Then we have the white metals. Platinum and white gold 2526s are exceedingly difficult to find. In fact, by some estimates, we’ve seen less than 25 platinum examples ever, and less than 20 in white gold to the market. So we are talking absolutely minuscule numbers here. And I haven’t even gotten to the fact that the vast majority of white gold and platinum 2526s featured metallic dials with diamond markers.

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The watch you see here is a 2526 in platinum – it sold at Phillips in November of last year for CHF 227,000, and many would agree this was a conservative price for the watch. According to the footnote, it is one of five known platinum examples with an enamel dial. White-gold examples could be even more rare with enamel dials. There was never a stainless-steel cased 2526 – the closest thing to this would’ve been the 2585, which used the great 12-600 AT, but came in a different case and without enamel dial. The last time one came up we wrote about it here – and it subsequently sold for CHF 785,000. If a steel 2526 were ever discovered, I think it’s fair to say it would sell for even more.

Double Signatures And Special Dials

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As stated, the two holy grails of 2526 collecting would be a white gold
or platinum example with a flawless enamel dial. They are, for all
intents and purposes, practical unobtanium. What’s amazing is that we
actually saw one in Talking Watches with Matt Jacobson.
There are a variety of different metal dials for the white gold and
platinum watches – all featuring diamond markers. The 2526G or P with a
diamond dial is certainly not an everyday watch, but might be one of
the most elegant watches in the world. Still, because they are more
common than enamel dials, they sell for less despite the diamond
indexes. The exceptions, however, would be a white-metal watch with a black metal, diamond dial. Many consider these up there with white-metal, non-diamond, enamel-dial examples as the pinnacle of the 2526 family, and when they come up, they go big.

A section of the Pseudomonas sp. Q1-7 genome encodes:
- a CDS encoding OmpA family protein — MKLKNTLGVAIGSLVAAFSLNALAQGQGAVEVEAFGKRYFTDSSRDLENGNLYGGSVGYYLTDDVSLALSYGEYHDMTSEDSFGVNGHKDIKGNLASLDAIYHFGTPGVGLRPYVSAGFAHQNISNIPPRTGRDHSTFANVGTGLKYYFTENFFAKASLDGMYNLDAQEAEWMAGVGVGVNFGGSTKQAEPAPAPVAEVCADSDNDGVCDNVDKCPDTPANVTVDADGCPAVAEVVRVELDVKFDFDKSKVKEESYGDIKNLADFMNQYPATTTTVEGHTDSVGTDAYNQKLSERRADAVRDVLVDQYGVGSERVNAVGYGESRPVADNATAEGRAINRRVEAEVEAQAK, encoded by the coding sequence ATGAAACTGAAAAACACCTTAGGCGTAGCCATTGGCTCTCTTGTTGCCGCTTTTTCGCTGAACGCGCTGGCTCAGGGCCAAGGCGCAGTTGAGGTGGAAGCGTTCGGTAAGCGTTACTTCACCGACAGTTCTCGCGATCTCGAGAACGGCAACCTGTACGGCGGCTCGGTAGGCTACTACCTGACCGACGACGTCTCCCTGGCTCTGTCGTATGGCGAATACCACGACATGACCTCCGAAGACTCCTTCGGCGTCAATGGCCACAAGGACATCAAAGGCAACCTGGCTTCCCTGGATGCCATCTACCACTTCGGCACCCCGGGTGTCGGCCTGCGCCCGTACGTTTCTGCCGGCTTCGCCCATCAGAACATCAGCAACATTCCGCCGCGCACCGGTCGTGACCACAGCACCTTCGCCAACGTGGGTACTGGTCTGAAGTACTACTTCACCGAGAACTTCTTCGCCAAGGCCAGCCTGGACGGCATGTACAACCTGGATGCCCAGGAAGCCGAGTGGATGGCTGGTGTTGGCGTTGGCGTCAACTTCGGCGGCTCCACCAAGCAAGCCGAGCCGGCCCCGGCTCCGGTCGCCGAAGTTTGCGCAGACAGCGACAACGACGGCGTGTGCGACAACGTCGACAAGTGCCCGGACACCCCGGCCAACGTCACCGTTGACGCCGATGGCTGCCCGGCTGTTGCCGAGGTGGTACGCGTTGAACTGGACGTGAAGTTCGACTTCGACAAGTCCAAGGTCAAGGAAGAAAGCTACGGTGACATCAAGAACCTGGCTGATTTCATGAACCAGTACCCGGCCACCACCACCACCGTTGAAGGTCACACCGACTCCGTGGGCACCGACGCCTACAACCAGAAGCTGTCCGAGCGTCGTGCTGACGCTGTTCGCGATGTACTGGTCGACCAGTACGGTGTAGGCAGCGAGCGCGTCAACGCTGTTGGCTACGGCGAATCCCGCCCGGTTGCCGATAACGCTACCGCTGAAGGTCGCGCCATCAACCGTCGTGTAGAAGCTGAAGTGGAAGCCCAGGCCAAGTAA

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The other highly collectible metal dial would be the Tiffany-signed watch that you see above, which reads: “Do Unto Others As You Would Have Them Do Unto You.” The story is that these watches were ordered by LBJ before becoming President, as he was a prominent client of Tiffany in New York. It should be noted it is likely these dials were not fitted by Patek, but instead by Tiffany after the sale of the watches to the Henri Stern Watch Agency – and as such, Patek has, of late, not been forthcoming with archives for such watches. Further, the vast majority of these watches have been re-dialed, so finding one with good, honest patina on the dial and correct script is very uncommon. To me, these are the coolest and most interesting of the metal-dial 2526s.

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Coming back to enamel dials – there are double-signed watches like this
first series Serpico Y Laino in pink gold that sold recently at Phillips
, which have to be considered more rare and valuable than non-double-signed watches. For Serpico Y Laino watches, always make sure there is an “S&L” hallmark on the case back – if there isn’t, it could mean the dial was swapped to a new case, or that the case was so polished that it is no longer visible. Either way, it’s a pass.

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Oh, and while we’re on hallmarks, all 2526s have a hallmark between the 6 o’clock lugs, as well as on the rear of the lugs. Be sure to look at them to gauge how polished a case might be.

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Here is a photo of three enamel-dial 2526s, all signed by Serpico Y Laino, and achingly rare with black dial and in platinum.

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Okay, back to dials – I think what can be considered on the same level as a white-metal, enamel-dial 2526 is anything with a confirmed
original black enamel dial. You will find black-dial 2526s out there – I
tend to think of them as a once (maybe twice) per year occurence – but
the majority of them feature dials that were added later. Yes, that is
possible, so you must ensure that the watch was born with a black dial, otherwise it is a very different proposition. Here, for example, is the last black dial 2526 to be sold publicly
prior to this past weekend, but it was not born that way, and even
Christie’s declares that. It made $81,000 in November of 2015.